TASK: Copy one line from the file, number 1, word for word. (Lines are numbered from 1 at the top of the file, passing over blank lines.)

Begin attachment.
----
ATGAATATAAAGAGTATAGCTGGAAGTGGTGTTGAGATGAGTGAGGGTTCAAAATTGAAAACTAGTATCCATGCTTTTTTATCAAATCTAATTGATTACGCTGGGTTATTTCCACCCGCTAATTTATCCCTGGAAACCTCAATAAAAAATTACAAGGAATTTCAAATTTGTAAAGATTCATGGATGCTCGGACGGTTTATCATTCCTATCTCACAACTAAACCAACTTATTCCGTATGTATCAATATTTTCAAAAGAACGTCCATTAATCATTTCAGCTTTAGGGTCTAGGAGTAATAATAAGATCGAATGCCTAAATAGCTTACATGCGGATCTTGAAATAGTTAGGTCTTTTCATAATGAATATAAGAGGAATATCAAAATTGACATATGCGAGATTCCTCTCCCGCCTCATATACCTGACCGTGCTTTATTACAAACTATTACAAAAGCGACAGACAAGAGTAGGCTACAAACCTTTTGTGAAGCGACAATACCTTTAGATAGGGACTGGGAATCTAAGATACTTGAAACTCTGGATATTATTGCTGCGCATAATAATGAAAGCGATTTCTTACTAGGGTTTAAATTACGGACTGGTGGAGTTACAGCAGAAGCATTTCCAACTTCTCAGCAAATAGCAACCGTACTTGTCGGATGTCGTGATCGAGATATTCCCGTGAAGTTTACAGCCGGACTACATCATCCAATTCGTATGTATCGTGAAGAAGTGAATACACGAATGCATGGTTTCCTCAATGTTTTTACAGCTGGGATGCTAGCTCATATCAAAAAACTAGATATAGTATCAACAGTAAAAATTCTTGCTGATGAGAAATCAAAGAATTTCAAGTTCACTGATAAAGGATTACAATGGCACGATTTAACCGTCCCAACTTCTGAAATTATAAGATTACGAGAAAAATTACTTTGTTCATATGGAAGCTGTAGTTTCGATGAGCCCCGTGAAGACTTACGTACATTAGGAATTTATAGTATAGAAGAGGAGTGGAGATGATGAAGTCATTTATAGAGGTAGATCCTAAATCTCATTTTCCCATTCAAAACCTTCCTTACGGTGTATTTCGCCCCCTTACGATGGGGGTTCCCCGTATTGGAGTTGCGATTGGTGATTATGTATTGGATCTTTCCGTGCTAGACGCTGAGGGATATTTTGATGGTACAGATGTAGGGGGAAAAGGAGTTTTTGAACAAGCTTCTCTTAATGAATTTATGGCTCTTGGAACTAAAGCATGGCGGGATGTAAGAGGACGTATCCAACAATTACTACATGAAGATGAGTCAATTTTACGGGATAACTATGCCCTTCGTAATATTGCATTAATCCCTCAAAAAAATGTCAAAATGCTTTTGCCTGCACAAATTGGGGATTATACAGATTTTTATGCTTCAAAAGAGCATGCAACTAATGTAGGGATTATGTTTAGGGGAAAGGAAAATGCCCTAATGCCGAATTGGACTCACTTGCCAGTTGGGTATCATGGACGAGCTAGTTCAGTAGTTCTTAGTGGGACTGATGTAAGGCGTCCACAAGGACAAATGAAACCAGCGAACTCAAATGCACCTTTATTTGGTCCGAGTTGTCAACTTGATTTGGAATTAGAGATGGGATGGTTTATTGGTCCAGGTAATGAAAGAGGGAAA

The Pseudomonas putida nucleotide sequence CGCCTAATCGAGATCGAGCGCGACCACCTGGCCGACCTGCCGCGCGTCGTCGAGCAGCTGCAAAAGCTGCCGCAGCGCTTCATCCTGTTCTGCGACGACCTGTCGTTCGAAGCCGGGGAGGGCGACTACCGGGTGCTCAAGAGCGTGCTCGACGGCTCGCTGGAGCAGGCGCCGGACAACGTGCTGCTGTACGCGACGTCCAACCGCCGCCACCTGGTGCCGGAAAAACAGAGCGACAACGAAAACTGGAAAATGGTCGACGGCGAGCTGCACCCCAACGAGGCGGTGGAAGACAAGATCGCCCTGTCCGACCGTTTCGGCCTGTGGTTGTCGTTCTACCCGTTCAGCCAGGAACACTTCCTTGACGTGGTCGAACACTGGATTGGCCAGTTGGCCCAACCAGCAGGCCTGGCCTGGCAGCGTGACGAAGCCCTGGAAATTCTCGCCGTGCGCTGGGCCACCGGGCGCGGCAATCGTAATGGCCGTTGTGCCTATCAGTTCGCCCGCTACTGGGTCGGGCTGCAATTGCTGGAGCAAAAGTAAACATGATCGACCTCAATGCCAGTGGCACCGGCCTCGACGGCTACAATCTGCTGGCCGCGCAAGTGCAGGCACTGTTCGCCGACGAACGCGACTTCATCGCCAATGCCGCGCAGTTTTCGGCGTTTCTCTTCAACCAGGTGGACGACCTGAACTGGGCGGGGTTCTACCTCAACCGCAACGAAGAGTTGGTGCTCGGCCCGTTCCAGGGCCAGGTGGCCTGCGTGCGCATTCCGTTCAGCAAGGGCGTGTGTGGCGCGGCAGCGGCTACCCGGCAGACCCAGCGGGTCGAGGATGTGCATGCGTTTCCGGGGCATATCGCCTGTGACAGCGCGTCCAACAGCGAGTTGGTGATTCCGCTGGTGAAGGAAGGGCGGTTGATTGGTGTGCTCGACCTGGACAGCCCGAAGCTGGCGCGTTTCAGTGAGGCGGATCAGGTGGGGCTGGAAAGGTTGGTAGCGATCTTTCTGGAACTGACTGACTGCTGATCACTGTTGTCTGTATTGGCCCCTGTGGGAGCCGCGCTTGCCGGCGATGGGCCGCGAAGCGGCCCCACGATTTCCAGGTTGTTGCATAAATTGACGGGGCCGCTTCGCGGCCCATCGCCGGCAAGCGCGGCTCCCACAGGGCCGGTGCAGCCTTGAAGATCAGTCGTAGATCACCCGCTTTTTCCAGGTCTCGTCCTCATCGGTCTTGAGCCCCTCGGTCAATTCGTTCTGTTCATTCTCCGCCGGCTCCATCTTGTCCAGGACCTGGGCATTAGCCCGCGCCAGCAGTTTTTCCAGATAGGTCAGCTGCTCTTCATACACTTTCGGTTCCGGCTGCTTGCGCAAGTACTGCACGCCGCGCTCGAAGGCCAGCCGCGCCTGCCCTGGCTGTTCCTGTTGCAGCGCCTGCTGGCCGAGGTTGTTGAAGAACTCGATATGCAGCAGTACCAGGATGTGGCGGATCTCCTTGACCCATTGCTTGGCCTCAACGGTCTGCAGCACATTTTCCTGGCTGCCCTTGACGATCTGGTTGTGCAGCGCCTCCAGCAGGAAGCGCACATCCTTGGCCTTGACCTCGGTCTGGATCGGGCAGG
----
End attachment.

ATGAATATAAAGAGTATAGCTGGAAGTGGTGTTGAGATGAGTGAGGGTTCAAAATTGAAAACTAGTATCCATGCTTTTTTATCAAATCTAATTGATTACGCTGGGTTATTTCCACCCGCTAATTTATCCCTGGAAACCTCAATAAAAAATTACAAGGAATTTCAAATTTGTAAAGATTCATGGATGCTCGGACGGTTTATCATTCCTATCTCACAACTAAACCAACTTATTCCGTATGTATCAATATTTTCAAAAGAACGTCCATTAATCATTTCAGCTTTAGGGTCTAGGAGTAATAATAAGATCGAATGCCTAAATAGCTTACATGCGGATCTTGAAATAGTTAGGTCTTTTCATAATGAATATAAGAGGAATATCAAAATTGACATATGCGAGATTCCTCTCCCGCCTCATATACCTGACCGTGCTTTATTACAAACTATTACAAAAGCGACAGACAAGAGTAGGCTACAAACCTTTTGTGAAGCGACAATACCTTTAGATAGGGACTGGGAATCTAAGATACTTGAAACTCTGGATATTATTGCTGCGCATAATAATGAAAGCGATTTCTTACTAGGGTTTAAATTACGGACTGGTGGAGTTACAGCAGAAGCATTTCCAACTTCTCAGCAAATAGCAACCGTACTTGTCGGATGTCGTGATCGAGATATTCCCGTGAAGTTTACAGCCGGACTACATCATCCAATTCGTATGTATCGTGAAGAAGTGAATACACGAATGCATGGTTTCCTCAATGTTTTTACAGCTGGGATGCTAGCTCATATCAAAAAACTAGATATAGTATCAACAGTAAAAATTCTTGCTGATGAGAAATCAAAGAATTTCAAGTTCACTGATAAAGGATTACAATGGCACGATTTAACCGTCCCAACTTCTGAAATTATAAGATTACGAGAAAAATTACTTTGTTCATATGGAAGCTGTAGTTTCGATGAGCCCCGTGAAGACTTACGTACATTAGGAATTTATAGTATAGAAGAGGAGTGGAGATGATGAAGTCATTTATAGAGGTAGATCCTAAATCTCATTTTCCCATTCAAAACCTTCCTTACGGTGTATTTCGCCCCCTTACGATGGGGGTTCCCCGTATTGGAGTTGCGATTGGTGATTATGTATTGGATCTTTCCGTGCTAGACGCTGAGGGATATTTTGATGGTACAGATGTAGGGGGAAAAGGAGTTTTTGAACAAGCTTCTCTTAATGAATTTATGGCTCTTGGAACTAAAGCATGGCGGGATGTAAGAGGACGTATCCAACAATTACTACATGAAGATGAGTCAATTTTACGGGATAACTATGCCCTTCGTAATATTGCATTAATCCCTCAAAAAAATGTCAAAATGCTTTTGCCTGCACAAATTGGGGATTATACAGATTTTTATGCTTCAAAAGAGCATGCAACTAATGTAGGGATTATGTTTAGGGGAAAGGAAAATGCCCTAATGCCGAATTGGACTCACTTGCCAGTTGGGTATCATGGACGAGCTAGTTCAGTAGTTCTTAGTGGGACTGATGTAAGGCGTCCACAAGGACAAATGAAACCAGCGAACTCAAATGCACCTTTATTTGGTCCGAGTTGTCAACTTGATTTGGAATTAGAGATGGGATGGTTTATTGGTCCAGGTAATGAAAGAGGGAAA